This week, I have two very poorly toddlers here who refuse to sleep, and want to be carried all the time, not eating, grumpy, cranky and throwing a tantrum at every opportunity. We are realising that it is surprisingly hard to give both of them equal attention, or carry them both at the same time, and they are becoming quite competitive. They don't like each other very much right now either so they are fighting too. I feel like I am drowning.
I was reflecting on the series 'Come home' on BBC recently. Did anyone watch it? Women are ostracised for leaving home and their children. How can a mother ever do that? She must be heartless, and in some ways it is the ultimate sin. And, I get that. But who can honestly put a hand on their heart and say that in one of those moments, when you have the load of your family on your shoulders, when you haven't slept for so many days, you feel so mentally and physically exhausted that you feel like you don't matter at all, you don't want to exist, who hasn't fantasised for one little moment, that dreadful moment that you immediately regret, of just walking away from it all?
The series really threw light on some very significant issues, such as post-natal depression. The main lead couldn't connect with her new born and wished she would die so that she wouldn't have to hear her cry. And, this was used against her in court. It is the sad reality that PND is so misunderstood. Mothers are supposed to naturally bond with their children after birth and no one wants to talk about what PND does to a woman's brain and body, and how it affects everything including her relationship with her child and her self-worth.
I wish women are able to talk about the reality of motherhood, and that it is ok to be honest about how they are feeling, and how they sometimes need so much more than just being a mother. I like how more and more women are doing this on social media, and I have found some fantastic and very honest women on instagram recently which I am really pleased about. It feels like we don't need to pretend anymore, and it will be so refreshing to be able to say how it is, much like a man I suppose!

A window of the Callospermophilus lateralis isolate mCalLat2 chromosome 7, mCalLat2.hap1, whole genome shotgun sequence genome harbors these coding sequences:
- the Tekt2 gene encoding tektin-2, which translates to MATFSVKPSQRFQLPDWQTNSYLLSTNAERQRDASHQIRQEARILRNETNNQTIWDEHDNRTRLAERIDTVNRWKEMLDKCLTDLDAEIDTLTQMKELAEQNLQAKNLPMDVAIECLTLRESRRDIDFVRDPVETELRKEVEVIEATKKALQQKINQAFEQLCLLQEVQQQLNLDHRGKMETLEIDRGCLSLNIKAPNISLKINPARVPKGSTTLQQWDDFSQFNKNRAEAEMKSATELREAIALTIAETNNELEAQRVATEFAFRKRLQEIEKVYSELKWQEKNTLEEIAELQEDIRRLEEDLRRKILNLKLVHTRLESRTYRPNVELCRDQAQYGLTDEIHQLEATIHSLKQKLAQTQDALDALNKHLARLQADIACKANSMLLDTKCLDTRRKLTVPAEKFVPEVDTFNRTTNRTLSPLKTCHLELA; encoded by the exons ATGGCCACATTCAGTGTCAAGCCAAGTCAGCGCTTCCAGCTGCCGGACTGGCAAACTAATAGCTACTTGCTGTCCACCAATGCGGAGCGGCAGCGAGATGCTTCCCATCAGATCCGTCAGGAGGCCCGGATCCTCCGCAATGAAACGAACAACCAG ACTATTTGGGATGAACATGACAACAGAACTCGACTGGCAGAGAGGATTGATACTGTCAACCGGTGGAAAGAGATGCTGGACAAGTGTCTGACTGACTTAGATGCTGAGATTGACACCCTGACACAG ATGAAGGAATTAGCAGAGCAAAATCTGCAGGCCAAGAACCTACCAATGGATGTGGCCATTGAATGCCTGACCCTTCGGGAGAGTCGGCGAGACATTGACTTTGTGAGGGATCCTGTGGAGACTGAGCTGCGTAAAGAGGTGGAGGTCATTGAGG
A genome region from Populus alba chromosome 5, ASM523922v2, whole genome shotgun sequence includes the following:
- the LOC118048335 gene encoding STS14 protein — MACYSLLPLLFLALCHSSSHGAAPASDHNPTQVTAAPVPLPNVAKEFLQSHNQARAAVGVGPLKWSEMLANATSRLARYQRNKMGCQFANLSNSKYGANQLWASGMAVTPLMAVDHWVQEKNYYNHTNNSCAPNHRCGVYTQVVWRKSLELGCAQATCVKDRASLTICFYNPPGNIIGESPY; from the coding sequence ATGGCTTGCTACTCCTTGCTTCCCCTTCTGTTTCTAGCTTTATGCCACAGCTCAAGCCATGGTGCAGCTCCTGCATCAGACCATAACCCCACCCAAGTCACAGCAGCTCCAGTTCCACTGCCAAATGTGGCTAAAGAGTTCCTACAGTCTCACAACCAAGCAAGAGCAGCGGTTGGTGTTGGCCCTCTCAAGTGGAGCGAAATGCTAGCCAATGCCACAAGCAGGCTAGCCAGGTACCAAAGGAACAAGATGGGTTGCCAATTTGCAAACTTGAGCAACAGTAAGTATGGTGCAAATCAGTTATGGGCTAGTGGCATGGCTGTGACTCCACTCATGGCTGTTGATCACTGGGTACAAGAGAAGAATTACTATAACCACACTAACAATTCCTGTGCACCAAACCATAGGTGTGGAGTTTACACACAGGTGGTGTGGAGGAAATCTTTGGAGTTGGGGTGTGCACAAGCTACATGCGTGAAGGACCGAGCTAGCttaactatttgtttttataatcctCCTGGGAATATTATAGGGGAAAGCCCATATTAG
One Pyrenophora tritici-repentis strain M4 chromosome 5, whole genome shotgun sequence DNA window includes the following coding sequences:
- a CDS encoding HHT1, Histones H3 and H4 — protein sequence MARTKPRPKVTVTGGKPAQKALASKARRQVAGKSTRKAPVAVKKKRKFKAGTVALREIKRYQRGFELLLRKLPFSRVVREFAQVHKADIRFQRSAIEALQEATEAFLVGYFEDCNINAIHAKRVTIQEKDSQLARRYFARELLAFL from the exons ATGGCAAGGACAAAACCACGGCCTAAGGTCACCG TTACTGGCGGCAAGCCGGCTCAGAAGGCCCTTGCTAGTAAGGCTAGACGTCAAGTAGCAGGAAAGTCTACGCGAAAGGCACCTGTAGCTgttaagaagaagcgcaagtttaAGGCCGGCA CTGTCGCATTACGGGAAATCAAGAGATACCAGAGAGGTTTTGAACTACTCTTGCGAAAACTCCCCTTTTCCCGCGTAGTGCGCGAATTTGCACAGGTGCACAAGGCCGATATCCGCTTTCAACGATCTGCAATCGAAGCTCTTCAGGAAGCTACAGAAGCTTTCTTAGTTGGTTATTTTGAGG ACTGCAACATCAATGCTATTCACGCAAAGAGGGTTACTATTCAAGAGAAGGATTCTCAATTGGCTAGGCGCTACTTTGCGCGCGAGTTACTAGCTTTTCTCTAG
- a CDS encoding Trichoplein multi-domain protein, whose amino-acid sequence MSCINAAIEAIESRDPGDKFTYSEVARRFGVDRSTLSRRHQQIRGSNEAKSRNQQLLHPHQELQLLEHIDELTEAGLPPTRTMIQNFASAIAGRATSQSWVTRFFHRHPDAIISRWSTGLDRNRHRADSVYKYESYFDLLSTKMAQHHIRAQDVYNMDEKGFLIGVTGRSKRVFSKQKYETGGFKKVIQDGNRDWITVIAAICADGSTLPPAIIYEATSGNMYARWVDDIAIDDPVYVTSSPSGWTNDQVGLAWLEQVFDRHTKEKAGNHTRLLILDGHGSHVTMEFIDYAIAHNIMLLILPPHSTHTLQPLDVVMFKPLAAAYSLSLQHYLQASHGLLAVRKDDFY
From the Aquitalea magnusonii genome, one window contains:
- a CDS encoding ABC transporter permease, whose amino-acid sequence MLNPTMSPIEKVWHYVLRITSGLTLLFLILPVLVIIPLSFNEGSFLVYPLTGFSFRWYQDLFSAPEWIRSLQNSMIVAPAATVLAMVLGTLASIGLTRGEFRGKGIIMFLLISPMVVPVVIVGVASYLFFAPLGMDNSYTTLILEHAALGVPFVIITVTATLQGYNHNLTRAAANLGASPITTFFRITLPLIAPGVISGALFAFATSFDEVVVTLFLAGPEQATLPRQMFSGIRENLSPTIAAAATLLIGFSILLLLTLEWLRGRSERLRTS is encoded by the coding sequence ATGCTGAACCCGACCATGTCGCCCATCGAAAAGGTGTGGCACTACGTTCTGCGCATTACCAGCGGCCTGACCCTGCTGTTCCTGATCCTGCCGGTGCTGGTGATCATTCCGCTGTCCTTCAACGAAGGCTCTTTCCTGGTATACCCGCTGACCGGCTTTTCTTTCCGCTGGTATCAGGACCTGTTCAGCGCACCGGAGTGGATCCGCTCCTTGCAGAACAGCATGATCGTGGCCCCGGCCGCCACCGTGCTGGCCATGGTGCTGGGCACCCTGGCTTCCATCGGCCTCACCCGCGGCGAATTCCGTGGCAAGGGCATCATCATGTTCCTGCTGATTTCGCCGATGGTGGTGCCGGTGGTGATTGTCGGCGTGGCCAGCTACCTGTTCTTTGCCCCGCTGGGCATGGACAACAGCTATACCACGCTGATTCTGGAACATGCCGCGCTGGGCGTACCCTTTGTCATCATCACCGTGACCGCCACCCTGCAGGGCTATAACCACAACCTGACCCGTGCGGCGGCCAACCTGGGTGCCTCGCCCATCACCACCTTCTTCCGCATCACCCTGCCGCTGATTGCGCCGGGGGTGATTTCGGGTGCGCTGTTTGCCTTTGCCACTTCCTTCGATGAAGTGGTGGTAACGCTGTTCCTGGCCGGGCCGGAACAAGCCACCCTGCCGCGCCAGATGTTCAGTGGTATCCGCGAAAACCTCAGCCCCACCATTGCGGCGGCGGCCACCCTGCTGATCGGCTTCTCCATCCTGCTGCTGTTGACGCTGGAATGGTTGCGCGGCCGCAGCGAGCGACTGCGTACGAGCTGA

The women who I have interviewed recently for my stress awareness campaign 'Spring in my Step' over on our website, have mentioned 'juggling' and motherhood often, and how on one hand, it is the one thing that can be most stressful, on the other, it is what keeps them sane, and makes them smile.
One of the reasons that I started The Art Tiffin was because of my own experiences with being a Mum and post-natal depression and anxiety. The stress, overwhelm and loneliness that I felt in those early months, and still feel now, has been one of the motivations to set up this social enterprise to bring creative inspiration and permission to say how it is, to provide a platform and voice to those who are struggling and lonely, overwhelmed and stressed, especially new mums, donate to mental health charities, and encourage self-care. Our Art Tiffin boxes are themed every month according to season and colour, which has a huge effect on our mood, and our psychology. This month, our April box links to the stress awareness campaign 'Spring in my Step'. Have a look at our previous boxes here.
Parenthood is strange and lovely all at once!
“Through the blur, I wondered if I was alone or if other parents felt the same way I did - that everything involving our children was painful in some way. The emotions, whether they were joy, sorrow, love or pride, were so deep and sharp that in the end they left you raw, exposed and yes, in pain. The human heart was not designed to beat outside the human body and yet, each child represented just that - a parent's heart bared, beating forever outside its chest.”
― Debra Ginsberg